Looking into mains water leaks

Looking into mains water leaks

© ROSNANI / Adobe Stock

Jeff Howell’s Wise Howell column for Professional Builder continues, this time discussing mains water leaks

The freezing weather in January caused a number of mains water leaks near me. This always strikes me as strange. We take all sorts of frost-proofing precautions with our own plumbing work, but the guys who install the pipes under the roads and pavements seem to take a more relaxed approach.

Anyway, I came home one day to find a man on his hands and knees on the pavement in front of my house. He was staring intently at my water meter.

I was puzzled, because the meter had only recently been switched to a so-called “smart” meter. It’s not smart at all, of course. All it does is transmit the readings to the water company’s headquarters, thereby doing away with the need to employ someone to walk around and look at the meters.

Or so I thought. In fact – the man kneeling on the pavement told me – the system was programmed to flag up small constant flows to domestic premises, because these might indicate internal leaks.

My first thought was to be alarmed. Since compulsory water metering was introduced a few years ago, my big fear has been paying for underground leaks from my water supply pipe under the front path. So before I re-paved my front garden, I replaced the old lead supply pipe with a new run of MDPE. Surely this hadn’t sprung a leak?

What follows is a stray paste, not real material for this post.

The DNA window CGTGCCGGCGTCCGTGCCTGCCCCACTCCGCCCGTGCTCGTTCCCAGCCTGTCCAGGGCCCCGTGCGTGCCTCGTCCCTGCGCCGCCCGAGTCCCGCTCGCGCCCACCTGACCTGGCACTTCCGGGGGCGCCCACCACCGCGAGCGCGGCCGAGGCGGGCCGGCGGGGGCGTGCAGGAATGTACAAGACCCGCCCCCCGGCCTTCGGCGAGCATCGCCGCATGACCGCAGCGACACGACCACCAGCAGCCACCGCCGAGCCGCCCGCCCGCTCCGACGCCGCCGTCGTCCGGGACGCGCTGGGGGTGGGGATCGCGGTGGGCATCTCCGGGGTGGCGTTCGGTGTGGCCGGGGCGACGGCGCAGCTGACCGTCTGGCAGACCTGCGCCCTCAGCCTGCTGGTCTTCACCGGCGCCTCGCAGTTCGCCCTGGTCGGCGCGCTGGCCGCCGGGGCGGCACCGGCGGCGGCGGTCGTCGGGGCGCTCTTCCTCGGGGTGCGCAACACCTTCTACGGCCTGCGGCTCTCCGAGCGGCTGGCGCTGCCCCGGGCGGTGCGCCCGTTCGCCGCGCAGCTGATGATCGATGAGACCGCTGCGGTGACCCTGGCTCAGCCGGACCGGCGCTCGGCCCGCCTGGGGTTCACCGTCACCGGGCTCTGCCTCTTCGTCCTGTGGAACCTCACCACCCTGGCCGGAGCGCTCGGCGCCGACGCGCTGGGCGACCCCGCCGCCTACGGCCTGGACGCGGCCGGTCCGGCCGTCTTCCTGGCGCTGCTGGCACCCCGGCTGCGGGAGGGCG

The water man told me to check by going indoors and turning off the stop valve. The flow stopped, so there was no leak in the supply pipe. And he showed me that when water is flowing through the meter, a little symbol blinks next to the numbers, so that was useful to learn.

Meanwhile, I asked my new friend why Thames Water (for it was they) were so worried about a tiny leak in my house – for which I would be paying them – when just round the corner was a “gusher” that was washing away the tarmac from the road surface, and had been doing so for the best part of ten days.

The reason, he said, was that a leak is a leak, and Thames Water is committed to fixing every one of them. Mmmm, and I’ll bet the reason they have suddenly become so keen on that is because the water regulator Ofwat is threatening them with a big fine if they don’t reach their leakage reduction target. (And fixing the “gushers” is done by a different department, of course.)

My little leak turned out to be a classic – a WC cistern with an internal overflow pipe. The water was trickling silently down the back of the bowl, and I had never noticed it. I’m glad that Thames Water alerted me to it and saved me paying unnecessarily for water down the drain.

And I’m glad that they eventually fixed the gusher on the High Street, too.

If you have any building or tradespeople questions, E-mail Jeff via his website www.askjeff.co.uk.

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